The Turkish Hamas branch, for instance, was involved in the abduction and murder of the three youths — Naftali Frenkel, Gil-Ad Shaer and Eyal Yifrach — in June. The connection between the Qawasmeh clan and Arouri was disastrous as far as Hamas was concerned. Meshaal admitted that he had no prior information at all about the abduction, or that Hamas operatives had been involved. In that period, most of his attention was focused on the crisis of the Palestinian unity government. In fact, Arouri was the first to take responsibility for the abduction and murder, and the things he said publicly, on Aug. 20, at a convention of Turkish religious scholars in Ankara, caught almost the entire Hamas leadership by surprise.

But as the Hamas movement is wont to do, after every terror attack against Israel, its leaders and activists close ranks with the terrorists, even if the attack ran completely against the opinion of the Hamas heads and contrary to the interests of the movement in that period. Thus, Meshaal, former Hamas Prime Minister Ismail Haniyeh and the entire Hamas leadership — in the West Bank, in Gaza and in Israeli prisons — closed ranks with Arouri and created a united alliance of radicals dictated by Arouri from Turkey — an alliance that shifted the entire movement's policy. Ultimately, Hamas was pulled into the Protective Edge campaign, Gaza absorbed a ringing blow and its leaders are still licking their wounds to this very day.

Be his actions guided by a desire to shore up his position as a worthy, militant alternate to the factious leadership of Hamas today, or due to the hard-line ideology he adopted (though he had previously been considered the leader of the pragmatic line in the West Bank), Arouri continues to plan terror attacks from Turkey. This is facilitated by the warm hospitality offered to him by Erdogan.

On Nov. 27, the Shin Bet disclosed activities of Hamas operatives, under Turkish Hamas branch direction, to carry out a series of terror attacks in Israel. This included a mega attack in Jerusalem’s Teddy Soccer Stadium and an attack on the city’s light-rail.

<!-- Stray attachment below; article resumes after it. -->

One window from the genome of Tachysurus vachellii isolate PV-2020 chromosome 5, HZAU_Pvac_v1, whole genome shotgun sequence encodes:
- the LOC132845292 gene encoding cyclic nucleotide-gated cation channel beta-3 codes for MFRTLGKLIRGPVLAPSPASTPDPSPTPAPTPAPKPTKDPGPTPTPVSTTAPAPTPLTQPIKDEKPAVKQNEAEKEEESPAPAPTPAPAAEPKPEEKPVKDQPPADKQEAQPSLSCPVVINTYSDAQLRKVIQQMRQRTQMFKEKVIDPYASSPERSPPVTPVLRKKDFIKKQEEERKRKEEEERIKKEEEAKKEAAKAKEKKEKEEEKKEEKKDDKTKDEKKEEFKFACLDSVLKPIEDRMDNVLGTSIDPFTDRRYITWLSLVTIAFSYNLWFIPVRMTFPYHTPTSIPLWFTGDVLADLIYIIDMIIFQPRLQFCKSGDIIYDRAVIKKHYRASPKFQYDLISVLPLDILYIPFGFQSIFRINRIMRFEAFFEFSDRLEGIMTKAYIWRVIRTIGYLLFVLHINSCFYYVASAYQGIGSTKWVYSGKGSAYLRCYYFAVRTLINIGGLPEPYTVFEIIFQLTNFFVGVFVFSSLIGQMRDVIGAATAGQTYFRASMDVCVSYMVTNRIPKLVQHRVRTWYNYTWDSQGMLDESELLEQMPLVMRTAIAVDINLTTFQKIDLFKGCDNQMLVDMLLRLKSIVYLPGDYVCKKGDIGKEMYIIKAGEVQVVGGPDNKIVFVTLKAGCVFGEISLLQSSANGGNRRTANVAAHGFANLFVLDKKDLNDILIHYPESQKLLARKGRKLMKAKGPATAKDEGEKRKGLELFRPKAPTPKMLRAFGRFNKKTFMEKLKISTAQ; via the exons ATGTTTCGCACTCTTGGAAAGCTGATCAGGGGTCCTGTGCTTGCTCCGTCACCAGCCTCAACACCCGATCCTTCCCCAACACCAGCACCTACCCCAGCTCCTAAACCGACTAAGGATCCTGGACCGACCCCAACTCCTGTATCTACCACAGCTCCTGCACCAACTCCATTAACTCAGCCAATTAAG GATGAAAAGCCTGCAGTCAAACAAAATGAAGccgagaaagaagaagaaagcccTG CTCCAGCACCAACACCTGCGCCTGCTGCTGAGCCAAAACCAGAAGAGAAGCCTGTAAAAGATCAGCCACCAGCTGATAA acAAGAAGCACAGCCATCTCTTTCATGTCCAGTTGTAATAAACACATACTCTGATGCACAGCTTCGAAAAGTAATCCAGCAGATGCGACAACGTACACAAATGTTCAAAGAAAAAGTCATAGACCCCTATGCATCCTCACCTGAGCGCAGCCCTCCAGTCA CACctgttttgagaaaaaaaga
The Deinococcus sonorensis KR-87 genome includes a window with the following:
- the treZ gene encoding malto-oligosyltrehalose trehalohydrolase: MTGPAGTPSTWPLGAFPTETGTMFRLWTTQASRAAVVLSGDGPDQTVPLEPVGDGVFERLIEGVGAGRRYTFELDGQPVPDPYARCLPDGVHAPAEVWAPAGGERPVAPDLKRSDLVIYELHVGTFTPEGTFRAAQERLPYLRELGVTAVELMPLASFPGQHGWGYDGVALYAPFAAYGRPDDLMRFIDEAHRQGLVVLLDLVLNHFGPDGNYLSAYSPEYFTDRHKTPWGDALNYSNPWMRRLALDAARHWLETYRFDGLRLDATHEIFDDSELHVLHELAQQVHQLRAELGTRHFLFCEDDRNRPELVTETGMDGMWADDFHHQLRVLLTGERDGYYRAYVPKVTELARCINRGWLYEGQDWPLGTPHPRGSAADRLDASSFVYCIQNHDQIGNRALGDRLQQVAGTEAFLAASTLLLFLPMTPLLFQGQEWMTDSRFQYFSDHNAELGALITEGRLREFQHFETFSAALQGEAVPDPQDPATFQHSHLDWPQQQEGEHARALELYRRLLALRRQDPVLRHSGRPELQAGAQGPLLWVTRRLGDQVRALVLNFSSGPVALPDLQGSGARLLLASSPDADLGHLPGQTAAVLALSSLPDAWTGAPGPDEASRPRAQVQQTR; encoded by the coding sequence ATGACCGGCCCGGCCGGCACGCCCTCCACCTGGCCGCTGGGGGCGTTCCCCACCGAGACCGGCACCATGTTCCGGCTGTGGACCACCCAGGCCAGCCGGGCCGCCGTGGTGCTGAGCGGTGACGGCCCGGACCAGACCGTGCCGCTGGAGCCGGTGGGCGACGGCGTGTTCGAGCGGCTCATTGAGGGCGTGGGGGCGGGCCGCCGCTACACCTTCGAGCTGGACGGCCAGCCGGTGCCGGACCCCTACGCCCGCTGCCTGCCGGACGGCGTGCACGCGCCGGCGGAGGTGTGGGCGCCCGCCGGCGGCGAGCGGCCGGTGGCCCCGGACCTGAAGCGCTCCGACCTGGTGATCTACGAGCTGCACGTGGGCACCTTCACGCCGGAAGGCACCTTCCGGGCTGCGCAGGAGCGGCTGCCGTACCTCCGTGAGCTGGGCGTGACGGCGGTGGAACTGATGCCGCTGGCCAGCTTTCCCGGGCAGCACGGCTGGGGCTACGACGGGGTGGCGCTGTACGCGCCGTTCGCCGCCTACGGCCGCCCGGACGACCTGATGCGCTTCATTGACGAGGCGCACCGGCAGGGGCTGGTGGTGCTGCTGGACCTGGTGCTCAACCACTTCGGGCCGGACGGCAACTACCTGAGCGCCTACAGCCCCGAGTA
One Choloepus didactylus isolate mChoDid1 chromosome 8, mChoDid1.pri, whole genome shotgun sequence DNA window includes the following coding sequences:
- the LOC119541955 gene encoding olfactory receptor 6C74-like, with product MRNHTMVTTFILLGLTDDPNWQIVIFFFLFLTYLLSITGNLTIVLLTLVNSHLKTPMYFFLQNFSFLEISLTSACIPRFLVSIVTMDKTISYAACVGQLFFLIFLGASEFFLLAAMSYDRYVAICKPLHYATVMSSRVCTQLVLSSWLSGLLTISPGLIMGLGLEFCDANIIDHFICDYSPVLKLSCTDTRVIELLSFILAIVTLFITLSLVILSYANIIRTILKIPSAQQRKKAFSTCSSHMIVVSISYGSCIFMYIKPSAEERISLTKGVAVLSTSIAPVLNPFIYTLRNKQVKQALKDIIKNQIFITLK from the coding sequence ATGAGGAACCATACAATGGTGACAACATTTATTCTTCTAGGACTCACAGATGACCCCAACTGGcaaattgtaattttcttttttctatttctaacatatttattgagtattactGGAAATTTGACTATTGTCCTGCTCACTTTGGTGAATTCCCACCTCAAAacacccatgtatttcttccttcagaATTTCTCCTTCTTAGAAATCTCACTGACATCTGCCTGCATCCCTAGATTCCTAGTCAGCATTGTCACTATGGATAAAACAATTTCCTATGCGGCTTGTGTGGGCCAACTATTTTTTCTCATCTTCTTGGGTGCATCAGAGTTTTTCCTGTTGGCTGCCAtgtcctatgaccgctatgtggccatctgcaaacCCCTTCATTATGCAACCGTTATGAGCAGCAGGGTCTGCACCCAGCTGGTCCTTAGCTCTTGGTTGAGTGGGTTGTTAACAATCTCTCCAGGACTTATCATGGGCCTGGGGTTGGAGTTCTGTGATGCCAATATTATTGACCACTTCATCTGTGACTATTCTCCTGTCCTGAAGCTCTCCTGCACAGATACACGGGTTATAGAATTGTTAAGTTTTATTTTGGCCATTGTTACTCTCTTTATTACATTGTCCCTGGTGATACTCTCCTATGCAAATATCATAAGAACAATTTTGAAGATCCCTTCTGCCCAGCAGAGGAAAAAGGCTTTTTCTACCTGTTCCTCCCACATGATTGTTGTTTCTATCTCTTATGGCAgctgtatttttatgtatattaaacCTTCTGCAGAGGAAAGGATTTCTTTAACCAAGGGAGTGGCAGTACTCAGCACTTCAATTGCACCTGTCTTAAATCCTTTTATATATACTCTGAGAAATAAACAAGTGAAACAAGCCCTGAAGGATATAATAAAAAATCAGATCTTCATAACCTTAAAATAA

Another activity connected to Hamas' Turkey branch was the establishment of operational infrastructure for carrying out a coup against the Palestinian Authority (PA). Shin Bet chief Yoram Cohen brought this information and the names of the suspects who were arrested to the attention of PA President Mahmoud Abbas, in a meeting held in Ramallah during the Protective Edge campaign on Aug. 18. The information presented by Cohen also included incriminating documents and records, which astounded Abbas. In a harsh conversation that took place in Qatar on Aug. 23, with Meshaal in the presence of Qatar’s Emir Sheikh Tamim bin Hamad Al Thani, Abbas rebuked Meshaal for the attempted coup planned by Hamas against him. Meshaal admitted then that he had no idea about this attempt. He was apparently ''surprised'' again by Arouri's activity in Turkey.

Meshaal, who is himself under the protection of Sheikh Tamim in Qatar, is well aware that the new power base being created under Erdogan’s aegis threatens his position. Arouri succeeds in affecting Hamas’ policies and considerably challenges its leadership.

Arouri versus Meshaal, Turkey vis-a-vis Qatar, Erdogan opposite Sheikh Tamim; meanwhile, Arouri has the upper hand.

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Found in: turkey, palestine, leadership, khaled meshaal, israel, hamas

Shlomi Eldar is a columnist for Al-Monitor’s Israel Pulse. For the past two decades, he has covered the Palestinian Authority and especially the Gaza Strip for Israel’s Channels 1 and 10, reporting on the emergence of Hamas. In 2007, he was awarded the Sokolov Prize, Israel’s most important media award, for this work.

Eldar has published two books: "Eyeless in Gaza" (2005), which anticipated the Hamas victory in the subsequent Palestinian elections, and "Getting to Know Hamas" (2012), which won the Yitzhak Sadeh Prize for Military Literature. He was awarded the Ophir Prize (Israeli Oscar) twice for his documentary films: "Precious Life" (2010) and "Foreign Land" (2018). "Precious Life" was also shortlisted for an Oscar and was broadcast on HBO. He has a master's degree in Middle East studies from the Hebrew University. On Twitter: @shlomieldar